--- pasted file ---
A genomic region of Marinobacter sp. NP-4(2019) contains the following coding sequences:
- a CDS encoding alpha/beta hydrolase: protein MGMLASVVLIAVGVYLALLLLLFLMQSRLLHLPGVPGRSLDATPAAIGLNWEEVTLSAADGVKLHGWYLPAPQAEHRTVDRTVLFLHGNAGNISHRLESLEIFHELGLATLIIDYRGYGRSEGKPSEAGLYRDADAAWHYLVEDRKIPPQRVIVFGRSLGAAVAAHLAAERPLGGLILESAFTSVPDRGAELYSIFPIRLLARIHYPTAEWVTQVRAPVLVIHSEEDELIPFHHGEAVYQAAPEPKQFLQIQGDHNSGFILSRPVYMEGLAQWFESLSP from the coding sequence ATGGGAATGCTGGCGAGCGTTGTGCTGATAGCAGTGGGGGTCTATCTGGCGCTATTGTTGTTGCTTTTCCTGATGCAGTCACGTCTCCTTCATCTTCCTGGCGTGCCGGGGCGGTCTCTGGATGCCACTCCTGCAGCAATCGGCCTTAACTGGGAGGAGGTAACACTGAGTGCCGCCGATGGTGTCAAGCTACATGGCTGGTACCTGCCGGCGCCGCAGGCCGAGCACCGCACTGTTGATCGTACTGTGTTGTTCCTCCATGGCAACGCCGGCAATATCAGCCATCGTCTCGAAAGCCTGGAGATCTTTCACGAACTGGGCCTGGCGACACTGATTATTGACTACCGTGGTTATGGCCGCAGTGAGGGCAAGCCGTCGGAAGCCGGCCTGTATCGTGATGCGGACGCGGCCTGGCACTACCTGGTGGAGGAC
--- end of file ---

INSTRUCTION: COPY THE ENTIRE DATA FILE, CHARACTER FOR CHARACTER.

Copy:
A genomic region of Marinobacter sp. NP-4(2019) contains the following coding sequences:
- a CDS encoding alpha/beta hydrolase: protein MGMLASVVLIAVGVYLALLLLLFLMQSRLLHLPGVPGRSLDATPAAIGLNWEEVTLSAADGVKLHGWYLPAPQAEHRTVDRTVLFLHGNAGNISHRLESLEIFHELGLATLIIDYRGYGRSEGKPSEAGLYRDADAAWHYLVEDRKIPPQRVIVFGRSLGAAVAAHLAAERPLGGLILESAFTSVPDRGAELYSIFPIRLLARIHYPTAEWVTQVRAPVLVIHSEEDELIPFHHGEAVYQAAPEPKQFLQIQGDHNSGFILSRPVYMEGLAQWFESLSP from the coding sequence ATGGGAATGCTGGCGAGCGTTGTGCTGATAGCAGTGGGGGTCTATCTGGCGCTATTGTTGTTGCTTTTCCTGATGCAGTCACGTCTCCTTCATCTTCCTGGCGTGCCGGGGCGGTCTCTGGATGCCACTCCTGCAGCAATCGGCCTTAACTGGGAGGAGGTAACACTGAGTGCCGCCGATGGTGTCAAGCTACATGGCTGGTACCTGCCGGCGCCGCAGGCCGAGCACCGCACTGTTGATCGTACTGTGTTGTTCCTCCATGGCAACGCCGGCAATATCAGCCATCGTCTCGAAAGCCTGGAGATCTTTCACGAACTGGGCCTGGCGACACTGATTATTGACTACCGTGGTTATGGCCGCAGTGAGGGCAAGCCGTCGGAAGCCGGCCTGTATCGTGATGCGGACGCGGCCTGGCACTACCTGGTGGAGGAC